• Due to their sovereign backing and wider acceptance, digital currency is stable and relatively easy to manage. Cryptocurrency lacks the backing, which hampers its stability and creates large price volatility.
  • Legality:
    • For now, countries around the world are firm in backing their own fiat currencies. As for cryptocurrencies, some countries like China and Bangladesh, have banned its use while some like El Salvador permit its use as legal tender.


  • Advantages over paper currency:
    • Demonetisation and UPI based payment systems have reduced the usage of paper currency. Also, the cost of issuing digital currencies is far lower than the cost of printing and distributing physical cash. Hence, a CBDC can become a more acceptable electronic form of currency.
  • Financial inclusion:
    • RBI’s annual Financial Inclusion Index for the financial year ended March 2021 was 53.9, indicating that India has a long way to go in ensuring universal financial inclusion.
    • CBDCs can establish a more direct connection between consumers and central banks, thus eliminating the need of expensive infrastructure to bring financial access to the unbanked population.
  • Reduce transaction time:
    • CBDC will eliminate the need for interbank settlement. Also, payments using CBDCs are final and thus reduce settlement risk in the financial system.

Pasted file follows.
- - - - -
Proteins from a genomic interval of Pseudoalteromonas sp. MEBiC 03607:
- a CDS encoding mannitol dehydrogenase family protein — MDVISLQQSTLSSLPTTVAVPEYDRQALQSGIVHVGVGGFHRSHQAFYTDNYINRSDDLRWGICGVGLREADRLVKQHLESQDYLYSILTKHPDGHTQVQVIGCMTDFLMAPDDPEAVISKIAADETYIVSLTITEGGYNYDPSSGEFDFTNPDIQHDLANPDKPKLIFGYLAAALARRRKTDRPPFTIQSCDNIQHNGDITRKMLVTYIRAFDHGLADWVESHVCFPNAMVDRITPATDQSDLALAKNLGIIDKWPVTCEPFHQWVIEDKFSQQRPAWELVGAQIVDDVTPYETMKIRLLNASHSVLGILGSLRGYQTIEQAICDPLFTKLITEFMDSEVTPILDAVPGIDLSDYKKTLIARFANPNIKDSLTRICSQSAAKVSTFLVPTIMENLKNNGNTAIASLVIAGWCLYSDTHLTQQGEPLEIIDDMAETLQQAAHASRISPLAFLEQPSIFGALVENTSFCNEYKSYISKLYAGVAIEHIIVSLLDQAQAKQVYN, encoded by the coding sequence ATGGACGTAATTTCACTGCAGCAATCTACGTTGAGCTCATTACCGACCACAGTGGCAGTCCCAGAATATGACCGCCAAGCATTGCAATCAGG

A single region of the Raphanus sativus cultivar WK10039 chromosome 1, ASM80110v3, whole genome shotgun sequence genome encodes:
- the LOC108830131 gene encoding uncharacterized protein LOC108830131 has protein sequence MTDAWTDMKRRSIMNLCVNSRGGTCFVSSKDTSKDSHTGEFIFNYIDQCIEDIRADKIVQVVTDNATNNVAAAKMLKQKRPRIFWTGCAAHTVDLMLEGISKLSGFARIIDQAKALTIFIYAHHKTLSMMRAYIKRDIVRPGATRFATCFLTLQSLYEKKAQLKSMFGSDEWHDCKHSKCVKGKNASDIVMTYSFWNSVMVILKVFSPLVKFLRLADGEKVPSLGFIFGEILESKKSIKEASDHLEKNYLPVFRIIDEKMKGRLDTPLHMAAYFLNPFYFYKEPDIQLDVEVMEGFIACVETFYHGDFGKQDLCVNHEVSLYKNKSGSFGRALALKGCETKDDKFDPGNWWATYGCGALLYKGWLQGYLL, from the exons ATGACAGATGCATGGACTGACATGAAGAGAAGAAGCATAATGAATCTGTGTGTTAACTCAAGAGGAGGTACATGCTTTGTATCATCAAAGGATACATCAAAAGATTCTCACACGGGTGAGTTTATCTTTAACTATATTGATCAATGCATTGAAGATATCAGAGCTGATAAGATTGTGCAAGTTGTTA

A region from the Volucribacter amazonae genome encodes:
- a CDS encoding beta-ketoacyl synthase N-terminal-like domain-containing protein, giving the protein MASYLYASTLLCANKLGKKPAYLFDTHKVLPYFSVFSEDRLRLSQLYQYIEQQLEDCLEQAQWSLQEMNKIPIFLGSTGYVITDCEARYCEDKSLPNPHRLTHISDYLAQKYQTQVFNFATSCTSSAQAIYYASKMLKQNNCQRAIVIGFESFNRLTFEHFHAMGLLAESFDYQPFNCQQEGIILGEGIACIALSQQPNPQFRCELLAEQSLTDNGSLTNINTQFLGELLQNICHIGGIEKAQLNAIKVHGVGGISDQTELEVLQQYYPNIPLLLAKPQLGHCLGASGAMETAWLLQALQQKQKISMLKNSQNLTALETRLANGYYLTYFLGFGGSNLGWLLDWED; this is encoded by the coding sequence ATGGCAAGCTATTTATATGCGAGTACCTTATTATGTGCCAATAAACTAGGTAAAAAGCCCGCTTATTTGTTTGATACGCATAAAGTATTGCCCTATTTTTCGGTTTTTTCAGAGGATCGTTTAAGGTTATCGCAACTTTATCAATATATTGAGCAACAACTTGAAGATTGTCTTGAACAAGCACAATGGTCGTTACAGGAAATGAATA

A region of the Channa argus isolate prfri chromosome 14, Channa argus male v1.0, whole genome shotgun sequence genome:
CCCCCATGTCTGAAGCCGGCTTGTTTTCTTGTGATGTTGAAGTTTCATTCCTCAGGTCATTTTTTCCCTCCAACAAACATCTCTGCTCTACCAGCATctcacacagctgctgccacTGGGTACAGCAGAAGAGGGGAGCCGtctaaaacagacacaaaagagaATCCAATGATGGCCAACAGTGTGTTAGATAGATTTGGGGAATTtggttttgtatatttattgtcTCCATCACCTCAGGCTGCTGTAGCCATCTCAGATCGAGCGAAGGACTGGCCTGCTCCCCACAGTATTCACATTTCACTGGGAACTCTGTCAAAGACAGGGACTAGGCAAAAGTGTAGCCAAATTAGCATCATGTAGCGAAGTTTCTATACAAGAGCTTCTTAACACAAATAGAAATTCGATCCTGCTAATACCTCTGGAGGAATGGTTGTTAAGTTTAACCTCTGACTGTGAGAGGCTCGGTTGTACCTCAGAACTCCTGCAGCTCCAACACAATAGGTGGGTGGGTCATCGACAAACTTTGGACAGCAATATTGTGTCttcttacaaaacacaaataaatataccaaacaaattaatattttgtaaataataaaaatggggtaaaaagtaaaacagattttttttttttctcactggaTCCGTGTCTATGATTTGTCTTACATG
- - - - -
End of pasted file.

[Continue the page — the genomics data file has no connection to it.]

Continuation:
• Reduce transaction cost:
    • Cross-border payments suffer from transaction delays, multiple fees and several intermediaries resulting in high transaction cost. This can be lowered through CBDC, as it can be transferred peer-to-peer without going through the complex settlement system.
  • Meet public demand for digital currencies:
    • There is an increasing demand for digital currencies, like Bitcoin and Ethereum, in India. Central bank digital currencies are promised as reliable, sovereign-backed alternatives to private currencies which are volatile and unregulated.
  • Eliminate leakages:
    • Unlike physical cash, which is hard to trace, a digital currency can be more easily tracked and controlled by the Central bank. This has the potential to help reduce black money and terror financing. Also, programmable/targeted payments can be made through CBDC, which can reduce leakages in subsidies.
  • Becoming common across the world:
    • Several countries, including the United States and China, have been working towards issuing their own CBDC in recent years. India need its own CBDC or else would it stands to lose in the digital sphere of geopolitics.


  • Security: